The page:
TIGA has said the Scottish videogames industry is at a “cross roads” , and if it didn’t get some much needed tax breaks, the sector could decline.
According to research conducted by the trade body, if Games Tax Relief was introduced the sector would grow, but at this point employment in the Scottish development sector has fallen 18 percent for the year thanks in part to Realtime Worlds going into administration.
Further research by TIGA showed Scotland has 46 games development businesses, which employ 650 people. These businesses invest over £30 million per annum and contribute £67 million to UK GDP.
“The Scottish video games industry is export oriented, R&D focussed and provides high skilled employment – this is exactly the kind of sector that we need to invest in as part of a process to rebalance the UK economy,” said Dr Richard Wilson, TIGA CEO.
“Our new research shows that the Scottish games industry contributes almost £67 million to UK Gross Domestic Product, employs 650 highly skilled developers in 46 games development businesses. This is a critically important digital industry which, with the right Government support, can be world beating.”
Previous TIGA research shows if Games Tax Relief was implemented, it could create or save 3,550 graduate levels jobs and secure £457 million in new and saved development expenditure and generate £415 million in new and saved tax receipts.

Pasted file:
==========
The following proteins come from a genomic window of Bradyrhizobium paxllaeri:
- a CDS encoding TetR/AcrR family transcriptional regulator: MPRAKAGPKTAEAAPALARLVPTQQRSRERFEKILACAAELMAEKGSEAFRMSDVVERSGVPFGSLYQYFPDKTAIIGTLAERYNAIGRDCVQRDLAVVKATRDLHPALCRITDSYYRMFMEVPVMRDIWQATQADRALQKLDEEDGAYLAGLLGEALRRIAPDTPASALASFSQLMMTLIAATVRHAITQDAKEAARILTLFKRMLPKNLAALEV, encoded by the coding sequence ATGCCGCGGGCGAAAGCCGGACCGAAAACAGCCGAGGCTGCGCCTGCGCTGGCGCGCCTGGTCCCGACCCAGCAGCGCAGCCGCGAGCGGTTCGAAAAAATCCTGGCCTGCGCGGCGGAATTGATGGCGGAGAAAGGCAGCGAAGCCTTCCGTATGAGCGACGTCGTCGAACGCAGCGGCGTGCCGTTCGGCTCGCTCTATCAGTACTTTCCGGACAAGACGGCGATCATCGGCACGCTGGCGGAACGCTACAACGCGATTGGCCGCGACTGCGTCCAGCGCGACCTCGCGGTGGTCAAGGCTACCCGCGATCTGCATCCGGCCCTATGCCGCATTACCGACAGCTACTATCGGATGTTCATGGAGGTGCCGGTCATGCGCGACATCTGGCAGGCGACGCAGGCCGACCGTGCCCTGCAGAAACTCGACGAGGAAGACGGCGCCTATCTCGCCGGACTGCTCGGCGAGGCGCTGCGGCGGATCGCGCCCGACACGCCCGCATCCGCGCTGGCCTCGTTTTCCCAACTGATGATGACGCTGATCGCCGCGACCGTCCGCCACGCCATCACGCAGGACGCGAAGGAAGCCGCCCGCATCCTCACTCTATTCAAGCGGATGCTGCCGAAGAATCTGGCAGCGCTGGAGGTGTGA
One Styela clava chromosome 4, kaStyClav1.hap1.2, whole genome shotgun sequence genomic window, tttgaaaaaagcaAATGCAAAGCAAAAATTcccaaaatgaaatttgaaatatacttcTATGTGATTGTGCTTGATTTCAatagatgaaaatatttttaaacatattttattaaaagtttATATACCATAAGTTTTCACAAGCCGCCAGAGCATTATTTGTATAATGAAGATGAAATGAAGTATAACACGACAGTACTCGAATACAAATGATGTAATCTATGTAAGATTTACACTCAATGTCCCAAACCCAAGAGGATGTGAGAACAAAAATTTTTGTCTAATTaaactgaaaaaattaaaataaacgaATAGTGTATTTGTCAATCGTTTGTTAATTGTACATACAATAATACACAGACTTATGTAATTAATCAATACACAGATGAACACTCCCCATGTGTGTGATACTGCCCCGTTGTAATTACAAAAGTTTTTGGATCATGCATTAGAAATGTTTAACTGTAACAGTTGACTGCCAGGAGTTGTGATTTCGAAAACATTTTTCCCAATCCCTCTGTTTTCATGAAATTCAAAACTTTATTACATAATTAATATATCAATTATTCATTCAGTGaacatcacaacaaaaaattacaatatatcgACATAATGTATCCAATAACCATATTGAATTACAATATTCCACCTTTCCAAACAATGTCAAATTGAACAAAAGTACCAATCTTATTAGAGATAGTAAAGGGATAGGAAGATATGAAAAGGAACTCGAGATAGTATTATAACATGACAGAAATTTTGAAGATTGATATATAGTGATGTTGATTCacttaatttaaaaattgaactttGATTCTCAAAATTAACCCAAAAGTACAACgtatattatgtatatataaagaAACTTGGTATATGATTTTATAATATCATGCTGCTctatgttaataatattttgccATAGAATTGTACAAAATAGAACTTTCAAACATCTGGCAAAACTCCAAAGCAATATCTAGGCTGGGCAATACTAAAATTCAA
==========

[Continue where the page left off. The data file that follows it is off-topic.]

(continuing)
“The video game industry has been at the forefront of digital technologies and post-industrial business methods in Scotland and the UK as a whole for around two decades,” added Colin Anderson, TIGA board member and MD at Denki in Dundee. “In that time it has taught an entire generation of workers the skills our economy will be founded on in future.
“However, now the Scottish and UK video games industries are at a competitive disadvantage. Many of our competitors have tax breaks for games production. We do not. TIGA’s Games Tax Relief would give an incentive for investors to place projects and studios in Scotland and the UK.
“By abolishing Games Tax Relief the videogames industry in Scotland will find it harder than other areas to attract the talent and investment it requires to self-sustain commercial success.
“This will become more problematic as other more aggressive territories realise the potential of digital media and offer progressively more lucrative advantages to companies looking to base themselves in a particular area.”
Games Tax Relief could secure for Scotland a net 273 jobs, £37 million in investment and generate £33.7 million in tax revenues over five years.
According to TIGA, Games Tax Relief would enable companies to take more risks and create more new and original titles.
G’un robh math agad to all involved.
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